I have set up a real-time chat application using longpolling.
Basically, I receive an ajax request and keep it through a while loop with PHP until I get an update.
The CPU is constantly at 99 which I guess is not what I should aim for.
So now I have two thoughts
1.How can I do longpolling differently to bring down the CPU value?
2.When keeping a connection open with sockets (eg c++), I use a loop to send and receive data, a constant process, just like with longpolling, but it does not affect the CPU value as much as it does with this longpolling method. Why?
Running a while loop that doesn’t do anything is a horrible strain on the CPU. It’s known as a busy wait.
What you want instead is a mechanism that lets PHP know new data has arrived, so you can do idle wait instead.
If that is not an option then throwing some
usleep in the loop to back off the CPU might also work to alleviate things.
You don’t see this problem with the c++ program you mentioned because thats actually doing stuff. It’s not a busy wait.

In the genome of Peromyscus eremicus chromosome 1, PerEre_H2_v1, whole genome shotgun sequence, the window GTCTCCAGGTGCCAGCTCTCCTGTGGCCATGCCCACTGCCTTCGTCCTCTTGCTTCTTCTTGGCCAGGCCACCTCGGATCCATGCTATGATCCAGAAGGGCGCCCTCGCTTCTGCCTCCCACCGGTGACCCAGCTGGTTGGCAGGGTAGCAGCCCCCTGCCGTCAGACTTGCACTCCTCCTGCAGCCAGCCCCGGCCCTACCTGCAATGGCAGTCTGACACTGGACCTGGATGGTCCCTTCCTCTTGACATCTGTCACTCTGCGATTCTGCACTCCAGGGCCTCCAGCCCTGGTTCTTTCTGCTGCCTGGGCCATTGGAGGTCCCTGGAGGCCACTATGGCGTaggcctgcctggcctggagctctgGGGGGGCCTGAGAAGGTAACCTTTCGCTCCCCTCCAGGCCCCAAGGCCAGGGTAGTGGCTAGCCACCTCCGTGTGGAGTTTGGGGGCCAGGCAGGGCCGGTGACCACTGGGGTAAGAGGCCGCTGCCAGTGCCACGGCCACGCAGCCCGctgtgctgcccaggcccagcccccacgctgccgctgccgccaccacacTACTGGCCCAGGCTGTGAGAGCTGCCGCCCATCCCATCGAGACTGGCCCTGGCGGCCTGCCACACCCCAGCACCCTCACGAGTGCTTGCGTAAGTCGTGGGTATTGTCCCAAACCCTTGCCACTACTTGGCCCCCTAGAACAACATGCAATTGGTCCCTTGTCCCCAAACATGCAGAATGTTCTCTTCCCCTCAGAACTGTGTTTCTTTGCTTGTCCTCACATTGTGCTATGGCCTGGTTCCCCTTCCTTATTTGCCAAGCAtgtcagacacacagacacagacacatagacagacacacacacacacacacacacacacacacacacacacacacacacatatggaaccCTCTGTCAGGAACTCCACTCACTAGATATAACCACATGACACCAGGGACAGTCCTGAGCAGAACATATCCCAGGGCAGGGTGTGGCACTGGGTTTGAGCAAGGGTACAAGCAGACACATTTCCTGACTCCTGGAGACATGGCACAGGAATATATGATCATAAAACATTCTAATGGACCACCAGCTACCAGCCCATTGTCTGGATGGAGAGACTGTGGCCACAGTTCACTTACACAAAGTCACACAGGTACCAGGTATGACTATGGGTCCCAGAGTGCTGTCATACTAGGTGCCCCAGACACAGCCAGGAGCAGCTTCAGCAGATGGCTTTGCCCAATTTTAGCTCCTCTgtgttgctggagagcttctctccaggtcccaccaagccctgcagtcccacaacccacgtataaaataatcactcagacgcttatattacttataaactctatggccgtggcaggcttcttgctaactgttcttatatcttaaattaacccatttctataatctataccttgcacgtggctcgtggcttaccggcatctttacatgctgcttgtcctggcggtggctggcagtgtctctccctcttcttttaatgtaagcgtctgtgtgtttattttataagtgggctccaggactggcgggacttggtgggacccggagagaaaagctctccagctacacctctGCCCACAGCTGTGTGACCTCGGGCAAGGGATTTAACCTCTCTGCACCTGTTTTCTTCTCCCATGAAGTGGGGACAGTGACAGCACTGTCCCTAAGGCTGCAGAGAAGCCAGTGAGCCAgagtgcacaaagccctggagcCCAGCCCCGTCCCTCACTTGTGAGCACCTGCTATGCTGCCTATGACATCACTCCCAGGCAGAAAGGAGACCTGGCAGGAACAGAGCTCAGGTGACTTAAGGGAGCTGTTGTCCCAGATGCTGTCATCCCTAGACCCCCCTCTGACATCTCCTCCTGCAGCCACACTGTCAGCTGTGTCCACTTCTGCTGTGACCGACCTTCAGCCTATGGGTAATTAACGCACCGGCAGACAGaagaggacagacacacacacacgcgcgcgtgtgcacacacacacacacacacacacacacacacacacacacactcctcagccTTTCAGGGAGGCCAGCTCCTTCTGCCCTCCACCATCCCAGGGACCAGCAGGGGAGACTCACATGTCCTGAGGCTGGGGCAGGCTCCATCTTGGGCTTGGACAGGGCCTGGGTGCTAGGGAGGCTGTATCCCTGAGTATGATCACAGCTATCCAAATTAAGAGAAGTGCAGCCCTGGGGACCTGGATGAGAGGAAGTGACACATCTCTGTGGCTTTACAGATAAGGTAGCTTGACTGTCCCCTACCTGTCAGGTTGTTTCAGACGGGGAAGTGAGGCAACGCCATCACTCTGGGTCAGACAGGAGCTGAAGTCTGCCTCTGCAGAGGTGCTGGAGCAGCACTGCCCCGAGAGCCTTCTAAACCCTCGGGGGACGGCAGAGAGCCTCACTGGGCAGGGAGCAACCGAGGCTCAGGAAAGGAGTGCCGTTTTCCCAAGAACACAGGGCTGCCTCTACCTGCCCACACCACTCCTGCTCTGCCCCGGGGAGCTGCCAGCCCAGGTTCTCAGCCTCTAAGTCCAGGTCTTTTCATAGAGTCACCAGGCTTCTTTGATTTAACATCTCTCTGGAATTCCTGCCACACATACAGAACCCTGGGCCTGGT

The loop keeps checking a file for updates and as soon as it finds updates it continues with sending the updates back to the browser. So it does something, but that doesn’t count or is enough maybe?
It’s checking it way too much with no results. Like I said, busy wait. Slow it down by adding some
Can you use web sockets instead of long polling?
Doesn’t fix the problem. You still need the busy loop to read from the file.
To really fix this problem you need a system that notifies you when something new arises without needing to constantly polling for it. Something like Redis pub/sub.
Are you saying web sockets are going to be continuously polling for info? My understanding (limited) is web sockets would only send messages when needed. If the load still remains a problem I think scaling horizontally or isolating the service to dedicated nodes would be a viable option.
The difference between long poll and websocket is only client side, in the browser. Long poll closes the connection, while websocket stays open.
At the server side though the problem is exactly the same. You need to check the file continously to see if anything was added.
Therefore, the only way to solve this is to not use a file, but something else that will do a callback when something changes, so you don’t have to check continously.
Or, and I forgot about this earlier, what you can also do is use inotify (https://www.php.net/manual/en/book.inotify.php) basically telling the operating system you want to be notified when a file changes. So then you don’t have to check continously and also don’t get a busy loop.
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